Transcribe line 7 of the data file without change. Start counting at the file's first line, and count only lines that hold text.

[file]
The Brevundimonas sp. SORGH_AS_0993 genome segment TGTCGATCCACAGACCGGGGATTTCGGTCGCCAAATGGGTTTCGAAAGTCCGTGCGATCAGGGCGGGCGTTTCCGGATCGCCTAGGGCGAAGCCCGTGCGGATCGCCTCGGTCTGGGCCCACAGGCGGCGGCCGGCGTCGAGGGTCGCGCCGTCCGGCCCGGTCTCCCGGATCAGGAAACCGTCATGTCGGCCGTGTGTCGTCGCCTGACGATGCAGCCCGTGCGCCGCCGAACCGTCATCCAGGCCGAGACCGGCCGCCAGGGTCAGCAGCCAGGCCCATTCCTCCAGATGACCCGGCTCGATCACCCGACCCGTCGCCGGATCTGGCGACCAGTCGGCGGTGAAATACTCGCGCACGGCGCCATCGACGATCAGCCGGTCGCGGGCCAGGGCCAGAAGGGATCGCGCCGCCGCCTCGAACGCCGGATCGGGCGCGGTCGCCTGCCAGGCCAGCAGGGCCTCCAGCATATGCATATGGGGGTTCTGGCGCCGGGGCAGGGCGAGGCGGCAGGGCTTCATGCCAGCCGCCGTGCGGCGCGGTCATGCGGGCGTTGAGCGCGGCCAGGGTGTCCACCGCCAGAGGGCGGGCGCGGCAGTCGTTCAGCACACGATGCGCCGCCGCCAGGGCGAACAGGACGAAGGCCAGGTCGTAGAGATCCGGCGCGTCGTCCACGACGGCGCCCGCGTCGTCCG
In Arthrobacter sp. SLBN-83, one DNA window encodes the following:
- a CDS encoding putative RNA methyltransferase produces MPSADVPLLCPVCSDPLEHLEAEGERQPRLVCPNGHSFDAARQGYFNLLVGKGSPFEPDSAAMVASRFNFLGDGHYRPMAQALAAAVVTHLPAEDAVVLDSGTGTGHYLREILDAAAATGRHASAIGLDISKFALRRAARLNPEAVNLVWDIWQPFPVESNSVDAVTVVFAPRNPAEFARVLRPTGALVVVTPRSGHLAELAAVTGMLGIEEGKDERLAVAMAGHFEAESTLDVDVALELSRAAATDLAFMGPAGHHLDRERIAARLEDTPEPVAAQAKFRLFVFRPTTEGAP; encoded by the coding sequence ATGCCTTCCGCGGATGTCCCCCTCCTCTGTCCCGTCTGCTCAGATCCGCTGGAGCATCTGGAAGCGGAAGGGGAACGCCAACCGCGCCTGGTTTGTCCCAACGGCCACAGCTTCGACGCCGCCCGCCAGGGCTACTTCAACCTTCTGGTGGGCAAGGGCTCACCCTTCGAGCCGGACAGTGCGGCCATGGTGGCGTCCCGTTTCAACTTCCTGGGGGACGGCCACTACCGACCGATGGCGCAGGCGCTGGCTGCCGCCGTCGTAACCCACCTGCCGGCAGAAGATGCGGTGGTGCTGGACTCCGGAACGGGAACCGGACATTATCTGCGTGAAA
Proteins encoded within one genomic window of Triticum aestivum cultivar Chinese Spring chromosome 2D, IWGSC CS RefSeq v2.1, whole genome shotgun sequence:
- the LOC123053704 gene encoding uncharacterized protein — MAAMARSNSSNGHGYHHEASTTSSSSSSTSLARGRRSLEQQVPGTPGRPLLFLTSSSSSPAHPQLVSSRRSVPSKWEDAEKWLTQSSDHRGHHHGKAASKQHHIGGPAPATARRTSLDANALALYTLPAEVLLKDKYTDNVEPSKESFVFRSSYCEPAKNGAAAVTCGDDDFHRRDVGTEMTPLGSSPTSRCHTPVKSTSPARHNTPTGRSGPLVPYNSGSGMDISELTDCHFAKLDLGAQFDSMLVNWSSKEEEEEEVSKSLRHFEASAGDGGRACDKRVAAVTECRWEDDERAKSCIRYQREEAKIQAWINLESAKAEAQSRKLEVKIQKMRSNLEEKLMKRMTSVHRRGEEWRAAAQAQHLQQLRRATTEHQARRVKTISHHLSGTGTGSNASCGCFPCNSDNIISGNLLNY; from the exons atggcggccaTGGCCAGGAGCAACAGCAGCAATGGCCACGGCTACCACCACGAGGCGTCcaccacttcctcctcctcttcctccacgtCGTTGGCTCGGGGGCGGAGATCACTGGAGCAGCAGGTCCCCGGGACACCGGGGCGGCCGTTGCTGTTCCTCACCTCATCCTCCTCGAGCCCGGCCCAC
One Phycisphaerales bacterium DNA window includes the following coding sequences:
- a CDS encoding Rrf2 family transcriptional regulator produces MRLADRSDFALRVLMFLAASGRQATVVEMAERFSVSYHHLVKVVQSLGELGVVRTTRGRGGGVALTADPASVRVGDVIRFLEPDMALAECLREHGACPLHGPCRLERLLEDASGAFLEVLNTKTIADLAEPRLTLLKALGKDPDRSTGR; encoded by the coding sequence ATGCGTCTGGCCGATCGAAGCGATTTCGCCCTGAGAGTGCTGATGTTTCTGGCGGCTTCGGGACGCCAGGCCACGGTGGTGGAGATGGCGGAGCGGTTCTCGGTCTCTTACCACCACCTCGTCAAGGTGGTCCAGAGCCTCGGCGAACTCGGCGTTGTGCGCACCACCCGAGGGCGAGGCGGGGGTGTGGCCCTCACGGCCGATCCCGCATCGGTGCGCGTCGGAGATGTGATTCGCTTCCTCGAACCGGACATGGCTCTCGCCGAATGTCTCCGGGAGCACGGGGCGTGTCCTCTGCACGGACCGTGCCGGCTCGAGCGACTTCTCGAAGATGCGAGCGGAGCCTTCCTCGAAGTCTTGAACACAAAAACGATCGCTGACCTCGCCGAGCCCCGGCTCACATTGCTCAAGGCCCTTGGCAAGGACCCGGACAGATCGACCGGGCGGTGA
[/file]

- a CDS encoding Rrf2 family transcriptional regulator produces MRLADRSDFALRVLMFLAASGRQATVVEMAERFSVSYHHLVKVVQSLGELGVVRTTRGRGGGVALTADPASVRVGDVIRFLEPDMALAECLREHGACPLHGPCRLERLLEDASGAFLEVLNTKTIADLAEPRLTLLKALGKDPDRSTGR; encoded by the coding sequence ATGCGTCTGGCCGATCGAAGCGATTTCGCCCTGAGAGTGCTGATGTTTCTGGCGGCTTCGGGACGCCAGGCCACGGTGGTGGAGATGGCGGAGCGGTTCTCGGTCTCTTACCACCACCTCGTCAAGGTGGTCCAGAGCCTCGGCGAACTCGGCGTTGTGCGCACCACCCGAGGGCGAGGCGGGGGTGTGGCCCTCACGGCCGATCCCGCATCGGTGCGCGTCGGAGATGTGATTCGCTTCCTCGAACCGGACATGGCTCTCGCCGAATGTCTCCGGGAGCACGGGGCGTGTCCTCTGCACGGACCGTGCCGGCTCGAGCGACTTCTCGAAGATGCGAGCGGAGCCTTCCTCGAAGTCTTGAACACAAAAACGATCGCTGACCTCGCCGAGCCCCGGCTCACATTGCTCAAGGCCCTTGGCAAGGACCCGGACAGATCGACCGGGCGGTGA